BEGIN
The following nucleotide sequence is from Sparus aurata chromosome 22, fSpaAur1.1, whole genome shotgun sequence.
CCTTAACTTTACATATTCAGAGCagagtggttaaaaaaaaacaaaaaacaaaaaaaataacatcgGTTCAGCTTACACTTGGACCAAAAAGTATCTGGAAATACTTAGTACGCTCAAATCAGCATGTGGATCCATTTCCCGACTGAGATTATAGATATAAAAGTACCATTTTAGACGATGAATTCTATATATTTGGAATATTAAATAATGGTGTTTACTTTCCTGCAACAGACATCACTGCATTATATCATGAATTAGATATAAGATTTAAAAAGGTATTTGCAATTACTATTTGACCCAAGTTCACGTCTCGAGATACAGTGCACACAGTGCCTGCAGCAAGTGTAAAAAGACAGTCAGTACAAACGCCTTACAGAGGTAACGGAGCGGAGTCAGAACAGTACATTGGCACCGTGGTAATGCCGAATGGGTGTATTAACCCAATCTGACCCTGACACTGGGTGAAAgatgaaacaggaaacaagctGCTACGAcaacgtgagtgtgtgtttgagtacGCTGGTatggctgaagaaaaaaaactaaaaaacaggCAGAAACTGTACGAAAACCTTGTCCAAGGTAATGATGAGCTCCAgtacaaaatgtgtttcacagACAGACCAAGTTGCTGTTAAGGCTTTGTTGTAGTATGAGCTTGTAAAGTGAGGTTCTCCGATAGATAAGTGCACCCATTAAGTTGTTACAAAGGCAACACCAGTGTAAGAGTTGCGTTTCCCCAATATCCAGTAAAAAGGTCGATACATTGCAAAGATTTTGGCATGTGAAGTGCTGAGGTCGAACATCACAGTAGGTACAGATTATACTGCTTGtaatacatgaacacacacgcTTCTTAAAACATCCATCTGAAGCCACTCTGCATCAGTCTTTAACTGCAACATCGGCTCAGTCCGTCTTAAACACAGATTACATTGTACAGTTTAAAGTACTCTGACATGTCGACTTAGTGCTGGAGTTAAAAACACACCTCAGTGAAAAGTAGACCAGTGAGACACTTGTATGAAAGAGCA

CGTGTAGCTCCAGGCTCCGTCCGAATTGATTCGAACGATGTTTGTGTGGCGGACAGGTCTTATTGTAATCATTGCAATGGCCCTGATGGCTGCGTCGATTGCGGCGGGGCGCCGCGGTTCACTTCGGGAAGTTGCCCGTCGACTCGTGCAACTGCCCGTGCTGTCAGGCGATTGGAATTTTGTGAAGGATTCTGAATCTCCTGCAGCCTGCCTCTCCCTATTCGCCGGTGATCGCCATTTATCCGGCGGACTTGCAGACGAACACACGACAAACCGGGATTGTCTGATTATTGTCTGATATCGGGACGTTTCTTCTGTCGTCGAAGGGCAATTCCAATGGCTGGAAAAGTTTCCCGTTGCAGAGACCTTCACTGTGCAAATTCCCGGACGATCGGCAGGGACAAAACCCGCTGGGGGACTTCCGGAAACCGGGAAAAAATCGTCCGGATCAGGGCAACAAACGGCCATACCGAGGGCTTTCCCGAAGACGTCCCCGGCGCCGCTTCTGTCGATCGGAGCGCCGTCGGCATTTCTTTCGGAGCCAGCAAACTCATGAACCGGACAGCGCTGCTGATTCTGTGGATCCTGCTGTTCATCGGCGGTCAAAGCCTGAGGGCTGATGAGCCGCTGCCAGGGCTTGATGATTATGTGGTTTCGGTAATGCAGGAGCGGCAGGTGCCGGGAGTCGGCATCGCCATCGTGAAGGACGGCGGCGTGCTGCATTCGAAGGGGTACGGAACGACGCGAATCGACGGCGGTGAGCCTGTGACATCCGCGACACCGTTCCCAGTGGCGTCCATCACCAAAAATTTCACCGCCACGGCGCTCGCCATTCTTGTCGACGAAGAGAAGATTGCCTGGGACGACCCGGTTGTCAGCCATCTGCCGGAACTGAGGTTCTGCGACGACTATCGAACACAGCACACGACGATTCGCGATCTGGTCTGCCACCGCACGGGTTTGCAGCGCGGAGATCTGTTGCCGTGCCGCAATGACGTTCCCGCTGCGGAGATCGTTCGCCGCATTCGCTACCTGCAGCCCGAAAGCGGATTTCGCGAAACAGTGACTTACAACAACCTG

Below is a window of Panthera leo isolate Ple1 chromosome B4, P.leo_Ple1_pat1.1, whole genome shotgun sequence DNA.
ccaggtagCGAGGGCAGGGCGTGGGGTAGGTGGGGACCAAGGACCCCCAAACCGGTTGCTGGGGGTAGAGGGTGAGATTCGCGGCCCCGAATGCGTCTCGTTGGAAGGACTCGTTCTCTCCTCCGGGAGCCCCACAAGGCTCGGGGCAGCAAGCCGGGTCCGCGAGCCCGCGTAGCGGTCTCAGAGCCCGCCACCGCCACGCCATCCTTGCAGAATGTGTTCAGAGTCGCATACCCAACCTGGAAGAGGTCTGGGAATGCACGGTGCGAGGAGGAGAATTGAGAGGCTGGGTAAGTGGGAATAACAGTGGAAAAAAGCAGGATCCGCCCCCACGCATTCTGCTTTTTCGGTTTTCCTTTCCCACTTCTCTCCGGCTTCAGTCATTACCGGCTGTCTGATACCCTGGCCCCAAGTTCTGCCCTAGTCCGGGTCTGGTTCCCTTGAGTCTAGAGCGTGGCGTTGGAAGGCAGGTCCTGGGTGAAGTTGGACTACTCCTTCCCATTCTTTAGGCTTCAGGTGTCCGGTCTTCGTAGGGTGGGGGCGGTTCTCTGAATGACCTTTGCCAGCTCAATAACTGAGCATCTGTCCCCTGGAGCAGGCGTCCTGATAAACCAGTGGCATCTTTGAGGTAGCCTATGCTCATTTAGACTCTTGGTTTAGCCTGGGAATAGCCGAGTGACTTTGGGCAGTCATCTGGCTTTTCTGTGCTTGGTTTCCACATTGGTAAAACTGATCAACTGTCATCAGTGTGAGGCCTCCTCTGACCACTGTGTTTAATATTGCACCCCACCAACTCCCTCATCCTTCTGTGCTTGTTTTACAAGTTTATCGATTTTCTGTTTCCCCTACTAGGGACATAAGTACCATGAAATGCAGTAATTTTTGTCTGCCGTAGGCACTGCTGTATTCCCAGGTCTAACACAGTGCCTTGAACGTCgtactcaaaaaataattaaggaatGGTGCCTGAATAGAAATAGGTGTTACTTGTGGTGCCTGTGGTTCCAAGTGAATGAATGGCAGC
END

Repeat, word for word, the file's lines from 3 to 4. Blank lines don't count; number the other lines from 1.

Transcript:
CGTGTAGCTCCAGGCTCCGTCCGAATTGATTCGAACGATGTTTGTGTGGCGGACAGGTCTTATTGTAATCATTGCAATGGCCCTGATGGCTGCGTCGATTGCGGCGGGGCGCCGCGGTTCACTTCGGGAAGTTGCCCGTCGACTCGTGCAACTGCCCGTGCTGTCAGGCGATTGGAATTTTGTGAAGGATTCTGAATCTCCTGCAGCCTGCCTCTCCCTATTCGCCGGTGATCGCCATTTATCCGGCGGACTTGCAGACGAACACACGACAAACCGGGATTGTCTGATTATTGTCTGATATCGGGACGTTTCTTCTGTCGTCGAAGGGCAATTCCAATGGCTGGAAAAGTTTCCCGTTGCAGAGACCTTCACTGTGCAAATTCCCGGACGATCGGCAGGGACAAAACCCGCTGGGGGACTTCCGGAAACCGGGAAAAAATCGTCCGGATCAGGGCAACAAACGGCCATACCGAGGGCTTTCCCGAAGACGTCCCCGGCGCCGCTTCTGTCGATCGGAGCGCCGTCGGCATTTCTTTCGGAGCCAGCAAACTCATGAACCGGACAGCGCTGCTGATTCTGTGGATCCTGCTGTTCATCGGCGGTCAAAGCCTGAGGGCTGATGAGCCGCTGCCAGGGCTTGATGATTATGTGGTTTCGGTAATGCAGGAGCGGCAGGTGCCGGGAGTCGGCATCGCCATCGTGAAGGACGGCGGCGTGCTGCATTCGAAGGGGTACGGAACGACGCGAATCGACGGCGGTGAGCCTGTGACATCCGCGACACCGTTCCCAGTGGCGTCCATCACCAAAAATTTCACCGCCACGGCGCTCGCCATTCTTGTCGACGAAGAGAAGATTGCCTGGGACGACCCGGTTGTCAGCCATCTGCCGGAACTGAGGTTCTGCGACGACTATCGAACACAGCACACGACGATTCGCGATCTGGTCTGCCACCGCACGGGTTTGCAGCGCGGAGATCTGTTGCCGTGCCGCAATGACGTTCCCGCTGCGGAGATCGTTCGCCGCATTCGCTACCTGCAGCCCGAAAGCGGATTTCGCGAAACAGTGACTTACAACAACCTG

Below is a window of Panthera leo isolate Ple1 chromosome B4, P.leo_Ple1_pat1.1, whole genome shotgun sequence DNA.